MSCG is administered by a volunteer board, elected annually. All leadership team members also have garden plots. As the garden has grown, so has the board, and most positions are now co-coordinators. For more information, questions, or to reach a specific member, e-mail firstname.lastname@example.org.
In just five years, the Merriam Station Community Garden has more than tripled in size. We started our journey with a small, but determined, band of volunteers intent on creating a fertile space that could help feed our families. We’re proud to have created a place of peace and beauty in what was once a forgotten patch of land.
Because Union Park is a well-developed district with little open space, finding a suitable location was difficult. After vetting several parcels within parks and on school properties, we identified a large parcel of unused land adjacent to Interstate 94 and near the intersection of Prior and Gilbert Avenues. The location was ideal because water was accessible, the land underused, the soil safe, and the site sunny.
We wanted a name that evoked both the industrial nature of the area and the Merriam Park neighborhood. The entrepreneur John L. Merriam was the original landowner, and the neighborhood was actually one of Minnesota’s first suburbs. Milwaukee Depot occupied the site from the 1870s until it was torn down sometime around World War II. From then, six to eight houses were located on the land until they were torn down in the 1960s to make way for Interstate 94.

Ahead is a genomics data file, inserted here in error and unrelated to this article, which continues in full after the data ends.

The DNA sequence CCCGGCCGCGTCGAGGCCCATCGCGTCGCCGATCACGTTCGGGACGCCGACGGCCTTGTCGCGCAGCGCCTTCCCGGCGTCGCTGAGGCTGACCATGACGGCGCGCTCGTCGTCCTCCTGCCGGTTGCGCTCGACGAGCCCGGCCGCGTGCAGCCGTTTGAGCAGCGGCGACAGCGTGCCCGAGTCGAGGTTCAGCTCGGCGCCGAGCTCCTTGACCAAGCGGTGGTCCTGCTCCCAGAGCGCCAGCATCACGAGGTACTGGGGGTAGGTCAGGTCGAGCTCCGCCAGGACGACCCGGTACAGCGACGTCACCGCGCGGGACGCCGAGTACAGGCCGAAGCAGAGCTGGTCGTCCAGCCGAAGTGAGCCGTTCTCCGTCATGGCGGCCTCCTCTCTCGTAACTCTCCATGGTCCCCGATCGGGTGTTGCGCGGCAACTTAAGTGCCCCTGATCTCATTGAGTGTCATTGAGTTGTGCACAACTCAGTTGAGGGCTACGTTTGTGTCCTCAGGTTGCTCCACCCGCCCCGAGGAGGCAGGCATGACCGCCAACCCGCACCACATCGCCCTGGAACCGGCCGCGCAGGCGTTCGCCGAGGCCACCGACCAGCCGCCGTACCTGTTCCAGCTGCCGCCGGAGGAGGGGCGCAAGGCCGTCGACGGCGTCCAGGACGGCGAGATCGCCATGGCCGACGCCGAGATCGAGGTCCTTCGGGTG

In Spring of 2015, we plotted out about 30 more gardens on our Phase III expansion, on top of the hill. By the 2016 season, all of those hilltop plots were being actively gardened, including a full plot dedicated to food shelf donations. A fence project was begun in 2015 around Phase III, and it is expected to be completed in the spring of 2017.
By the 2016 growing season, we reached capacity, and began a fourth phase of plot development, including a large pollinator garden in-between Phases I and III. This pollinator garden is tended by a local nonprofit, The Wildflower Project, which aims to bring more bee habitat to the St. Anthony Park and Midway neighborhoods. The new development area is lablled with letters instead of numbers, and so we call it Alphabet City. Alphabet City will grow again in 2017, as we’re already entering the growing season above capacity.
Get a Plot
We start the process of assigning plots January 1 of each gardening season. Plots are assigned to the waiting list on a first-come, first-served basis. Priority is given to existing gardeners.Sign up for a plot